5. Over on the blog, I'm beginning a conversation on 'who' and 'what'.

    Thinking about the verses preceding the gospel text: a series of questions on identity.
    'who do people say I am?'
    'who do you say I am?'

    Then once they've gone 'Oooh! Messiah!' Jesus can begin to unpack for them what this actually means...

    And then another identity scenario:
    who do we say Jesus is... what does this actually mean with regard to the way we live our lives?

  6. this week I start a series on some passages form Mark's gospel on the final week before the crucifixion, based on the book 'The Last Week' by Borg and Crossan. this week the Palm Sunday reading.

  7. Happy Leap Day, RevGals! Rev Dr Mom, thanks so much for your hospitality and your invitation into the readings.

    At The Painted Prayerbook I have a week's worth of daily reflections and art for the Lent 2 readings. This week's reflections begin with Day 5: I Will Establish My Covenant
    and end with 2nd Sunday in Lent: For the Sake of the Gospel. I'd be delighted for you to come by, take a deep breath, and sit a spell in these Lenten days.

    Blessings and peace to you.

  8. I'm trying to get my sermon written on this glorious snow day. I've got a vague idea about naming and name-calling and hope it doesn't turn into one of those things about whether there would be enough evidence to convict you as a Christian. It's a narrow line to tread.

  9. Hi Martha - I'm a Thursday sermon writer this week, too - should we have a mini-preacher-party here?

    Oooo, Krista Beth- good one! I"ve been avoiding the Genesis, but now maybe I'll start out the sermon with it as a way to lead in. We are singing "Lord I want to be a Christian" just after the sermon, so it would all tie together...

    Also, just read this on the internet somewhere. Greek scholars? True? So hard not to have a joke at the lawyers expense in the sermon if so:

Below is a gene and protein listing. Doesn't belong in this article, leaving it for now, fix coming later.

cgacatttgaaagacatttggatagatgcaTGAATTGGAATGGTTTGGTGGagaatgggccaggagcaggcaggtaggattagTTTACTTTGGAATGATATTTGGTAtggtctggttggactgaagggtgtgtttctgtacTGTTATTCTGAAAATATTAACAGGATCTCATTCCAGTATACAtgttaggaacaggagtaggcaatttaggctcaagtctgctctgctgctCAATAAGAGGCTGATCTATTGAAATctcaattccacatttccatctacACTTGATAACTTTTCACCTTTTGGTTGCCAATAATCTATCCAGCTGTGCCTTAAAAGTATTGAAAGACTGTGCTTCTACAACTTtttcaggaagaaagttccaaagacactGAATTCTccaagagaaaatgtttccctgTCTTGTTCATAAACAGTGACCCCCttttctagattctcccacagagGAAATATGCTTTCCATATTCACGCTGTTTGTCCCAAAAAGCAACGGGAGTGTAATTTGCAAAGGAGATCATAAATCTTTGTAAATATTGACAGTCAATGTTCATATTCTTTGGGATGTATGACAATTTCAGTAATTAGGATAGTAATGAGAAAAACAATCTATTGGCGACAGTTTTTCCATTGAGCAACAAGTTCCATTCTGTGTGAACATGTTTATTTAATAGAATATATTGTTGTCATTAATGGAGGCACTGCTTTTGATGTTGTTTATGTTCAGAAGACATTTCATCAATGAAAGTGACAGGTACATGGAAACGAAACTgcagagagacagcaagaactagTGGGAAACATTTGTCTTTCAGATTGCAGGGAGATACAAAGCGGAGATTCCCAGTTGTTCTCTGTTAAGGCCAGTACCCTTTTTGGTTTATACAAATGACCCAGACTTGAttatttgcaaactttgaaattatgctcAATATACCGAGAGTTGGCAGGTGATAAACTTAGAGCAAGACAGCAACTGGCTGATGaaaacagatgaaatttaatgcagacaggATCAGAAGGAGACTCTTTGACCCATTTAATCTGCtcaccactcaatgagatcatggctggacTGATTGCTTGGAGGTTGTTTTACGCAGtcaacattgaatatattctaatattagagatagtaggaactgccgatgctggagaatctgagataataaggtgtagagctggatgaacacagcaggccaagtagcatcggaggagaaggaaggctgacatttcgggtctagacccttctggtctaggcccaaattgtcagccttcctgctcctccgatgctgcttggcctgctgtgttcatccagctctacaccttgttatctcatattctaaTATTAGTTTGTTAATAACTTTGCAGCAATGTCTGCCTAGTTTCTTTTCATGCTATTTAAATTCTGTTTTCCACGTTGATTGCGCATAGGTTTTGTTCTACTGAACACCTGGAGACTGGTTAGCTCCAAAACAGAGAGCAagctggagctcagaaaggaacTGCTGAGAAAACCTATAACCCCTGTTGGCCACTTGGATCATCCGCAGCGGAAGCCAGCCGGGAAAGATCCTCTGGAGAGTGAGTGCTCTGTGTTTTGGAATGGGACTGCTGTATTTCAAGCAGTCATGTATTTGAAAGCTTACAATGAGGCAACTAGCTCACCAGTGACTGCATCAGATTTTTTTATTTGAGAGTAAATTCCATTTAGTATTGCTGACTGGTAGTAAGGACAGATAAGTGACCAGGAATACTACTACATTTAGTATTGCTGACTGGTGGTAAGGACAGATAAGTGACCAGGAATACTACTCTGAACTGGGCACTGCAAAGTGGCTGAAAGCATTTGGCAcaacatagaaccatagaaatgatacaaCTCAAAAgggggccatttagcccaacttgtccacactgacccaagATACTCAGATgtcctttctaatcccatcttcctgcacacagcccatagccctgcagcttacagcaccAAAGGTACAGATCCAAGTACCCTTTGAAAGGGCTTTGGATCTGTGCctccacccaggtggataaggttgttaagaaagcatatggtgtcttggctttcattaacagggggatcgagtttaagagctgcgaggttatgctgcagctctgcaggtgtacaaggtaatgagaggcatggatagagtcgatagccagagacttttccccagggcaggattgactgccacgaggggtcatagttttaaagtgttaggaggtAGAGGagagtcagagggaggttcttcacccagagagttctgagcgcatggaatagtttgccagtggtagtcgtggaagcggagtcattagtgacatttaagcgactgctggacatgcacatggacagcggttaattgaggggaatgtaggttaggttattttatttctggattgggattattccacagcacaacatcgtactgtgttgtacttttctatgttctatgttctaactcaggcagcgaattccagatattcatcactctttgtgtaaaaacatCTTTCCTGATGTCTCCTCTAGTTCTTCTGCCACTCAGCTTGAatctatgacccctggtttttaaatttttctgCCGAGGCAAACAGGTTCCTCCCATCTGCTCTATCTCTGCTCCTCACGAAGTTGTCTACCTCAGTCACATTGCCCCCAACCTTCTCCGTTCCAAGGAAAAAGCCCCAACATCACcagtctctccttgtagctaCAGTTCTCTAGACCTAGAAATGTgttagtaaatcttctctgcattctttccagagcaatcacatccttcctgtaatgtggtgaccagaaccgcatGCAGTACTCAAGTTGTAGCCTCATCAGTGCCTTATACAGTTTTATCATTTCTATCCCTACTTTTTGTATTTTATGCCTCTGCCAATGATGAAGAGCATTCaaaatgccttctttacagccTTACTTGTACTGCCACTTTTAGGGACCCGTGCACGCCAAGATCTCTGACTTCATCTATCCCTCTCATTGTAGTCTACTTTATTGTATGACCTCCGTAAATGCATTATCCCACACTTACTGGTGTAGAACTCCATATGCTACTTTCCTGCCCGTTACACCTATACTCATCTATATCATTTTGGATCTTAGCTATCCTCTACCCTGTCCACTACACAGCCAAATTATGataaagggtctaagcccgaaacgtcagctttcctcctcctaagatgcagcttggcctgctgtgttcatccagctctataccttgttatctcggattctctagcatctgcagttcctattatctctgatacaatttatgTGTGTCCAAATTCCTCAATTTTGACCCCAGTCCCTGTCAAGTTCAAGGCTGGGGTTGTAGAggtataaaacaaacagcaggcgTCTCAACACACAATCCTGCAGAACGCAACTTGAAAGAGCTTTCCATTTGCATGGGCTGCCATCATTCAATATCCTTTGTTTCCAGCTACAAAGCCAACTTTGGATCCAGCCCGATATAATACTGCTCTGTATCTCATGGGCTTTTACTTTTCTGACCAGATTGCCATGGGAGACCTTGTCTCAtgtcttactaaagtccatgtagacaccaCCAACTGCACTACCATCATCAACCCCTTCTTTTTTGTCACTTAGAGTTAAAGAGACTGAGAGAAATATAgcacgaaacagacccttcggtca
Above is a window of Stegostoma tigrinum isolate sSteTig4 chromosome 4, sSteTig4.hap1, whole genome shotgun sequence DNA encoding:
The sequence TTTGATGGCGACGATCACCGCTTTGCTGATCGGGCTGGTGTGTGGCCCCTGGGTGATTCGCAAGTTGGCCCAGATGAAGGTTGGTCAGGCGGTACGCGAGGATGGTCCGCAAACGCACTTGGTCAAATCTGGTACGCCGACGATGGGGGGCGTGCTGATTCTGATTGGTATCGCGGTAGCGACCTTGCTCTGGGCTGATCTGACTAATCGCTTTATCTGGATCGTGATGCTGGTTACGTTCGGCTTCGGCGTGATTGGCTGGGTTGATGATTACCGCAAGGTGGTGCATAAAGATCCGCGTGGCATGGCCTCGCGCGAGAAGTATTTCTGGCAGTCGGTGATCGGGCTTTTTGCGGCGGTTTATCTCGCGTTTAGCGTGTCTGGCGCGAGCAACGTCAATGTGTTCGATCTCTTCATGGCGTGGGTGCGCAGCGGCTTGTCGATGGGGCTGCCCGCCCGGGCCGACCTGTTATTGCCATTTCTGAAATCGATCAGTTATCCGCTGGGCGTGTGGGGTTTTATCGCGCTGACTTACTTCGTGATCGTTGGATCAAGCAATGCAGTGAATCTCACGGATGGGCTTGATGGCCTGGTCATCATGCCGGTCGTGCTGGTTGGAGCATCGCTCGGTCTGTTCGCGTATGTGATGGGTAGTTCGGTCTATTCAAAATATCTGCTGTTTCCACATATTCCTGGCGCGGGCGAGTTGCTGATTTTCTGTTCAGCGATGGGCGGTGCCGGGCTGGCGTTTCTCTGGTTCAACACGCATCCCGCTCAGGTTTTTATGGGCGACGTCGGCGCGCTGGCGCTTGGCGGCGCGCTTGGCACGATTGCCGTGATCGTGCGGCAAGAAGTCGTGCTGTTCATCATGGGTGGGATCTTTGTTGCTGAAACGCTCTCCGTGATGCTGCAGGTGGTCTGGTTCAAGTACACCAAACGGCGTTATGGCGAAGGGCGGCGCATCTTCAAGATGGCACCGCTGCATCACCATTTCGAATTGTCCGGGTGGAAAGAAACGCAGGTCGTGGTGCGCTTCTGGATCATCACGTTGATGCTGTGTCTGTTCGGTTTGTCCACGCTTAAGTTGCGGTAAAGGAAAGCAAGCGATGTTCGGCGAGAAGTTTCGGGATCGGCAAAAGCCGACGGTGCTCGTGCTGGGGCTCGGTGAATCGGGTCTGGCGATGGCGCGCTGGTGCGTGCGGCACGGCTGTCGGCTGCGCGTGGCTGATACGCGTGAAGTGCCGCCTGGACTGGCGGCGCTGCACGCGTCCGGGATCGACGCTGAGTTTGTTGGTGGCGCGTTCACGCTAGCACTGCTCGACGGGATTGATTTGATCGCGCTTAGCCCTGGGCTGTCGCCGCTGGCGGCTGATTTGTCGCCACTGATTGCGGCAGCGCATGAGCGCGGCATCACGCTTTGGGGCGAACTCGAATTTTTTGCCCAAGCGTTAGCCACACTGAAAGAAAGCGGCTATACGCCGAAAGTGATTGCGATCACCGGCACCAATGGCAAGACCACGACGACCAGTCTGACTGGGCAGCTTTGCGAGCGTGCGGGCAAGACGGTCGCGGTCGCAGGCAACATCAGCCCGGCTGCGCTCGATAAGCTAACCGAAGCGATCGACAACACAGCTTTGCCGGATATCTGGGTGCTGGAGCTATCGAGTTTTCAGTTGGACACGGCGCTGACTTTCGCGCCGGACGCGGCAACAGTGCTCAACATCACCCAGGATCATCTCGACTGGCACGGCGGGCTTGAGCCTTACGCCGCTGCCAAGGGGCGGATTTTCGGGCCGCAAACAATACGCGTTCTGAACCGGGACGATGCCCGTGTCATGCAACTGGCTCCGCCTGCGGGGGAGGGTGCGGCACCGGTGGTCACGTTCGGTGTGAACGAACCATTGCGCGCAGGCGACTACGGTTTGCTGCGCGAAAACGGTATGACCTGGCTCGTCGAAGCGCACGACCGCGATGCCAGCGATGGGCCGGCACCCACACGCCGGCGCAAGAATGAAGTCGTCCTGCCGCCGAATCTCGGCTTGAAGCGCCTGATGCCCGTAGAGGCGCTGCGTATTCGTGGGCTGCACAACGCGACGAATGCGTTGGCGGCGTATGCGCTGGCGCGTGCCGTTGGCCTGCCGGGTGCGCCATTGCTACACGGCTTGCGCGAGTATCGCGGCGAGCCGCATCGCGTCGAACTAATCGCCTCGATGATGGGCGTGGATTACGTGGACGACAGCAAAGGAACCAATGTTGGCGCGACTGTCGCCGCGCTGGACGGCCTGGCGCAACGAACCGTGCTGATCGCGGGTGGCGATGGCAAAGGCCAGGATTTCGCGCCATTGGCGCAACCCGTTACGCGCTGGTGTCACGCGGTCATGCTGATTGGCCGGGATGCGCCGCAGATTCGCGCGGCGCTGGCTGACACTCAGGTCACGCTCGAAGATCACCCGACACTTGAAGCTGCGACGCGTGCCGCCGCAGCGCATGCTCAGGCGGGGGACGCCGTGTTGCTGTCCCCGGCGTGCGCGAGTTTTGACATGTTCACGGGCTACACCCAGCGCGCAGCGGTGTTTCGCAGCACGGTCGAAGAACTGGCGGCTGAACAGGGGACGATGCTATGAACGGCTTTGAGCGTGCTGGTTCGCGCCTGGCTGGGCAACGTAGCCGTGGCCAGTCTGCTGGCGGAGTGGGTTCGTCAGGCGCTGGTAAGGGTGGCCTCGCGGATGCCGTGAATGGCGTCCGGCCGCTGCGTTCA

" In Mark 8:33 Jesus calls Peter “Satan.” He is not saying Peter is evil. “Satan” in the original Greek was a term common in the legal court system referring to the prosecuting attorney. The prosecuting attorney’s job is to prove the person on trial to be wrong. Peter was putting Jesus on trial and accusing him of being wrong."

  10. Huh, Juniper. That's interesting. I just think it's making our lives too easy.
    I've got a solid beginning, and I just remembered, it's got to be short! It's a Communion meditation. I can do this. I can.

  11. in hebrew, actually, ha-satan means "the adversary"--a legal term for the one who presents an opposing case, or a prosecutor. I'll never forget hearing Walter Brueggemann lecture on that my first semester in seminary, spitting every time he said the word "ha-satan" (pronounced suh-TAN).

    I suspect the greek is much the same, or perhaps even borrowed from the ancient hebrew word.

  12. Juniper,
    The only translation I know is "adversary."
    However (and this might be a stretch) the Portuguese word for lawyer is advogado. There may be some latin root that I am missing. But a lawyer functions as the adversary of the other attorney.
    Makes a big difference to him not actually saying Peter was evil or "the devil" And, how much fun could that be for the lawyers in the cong?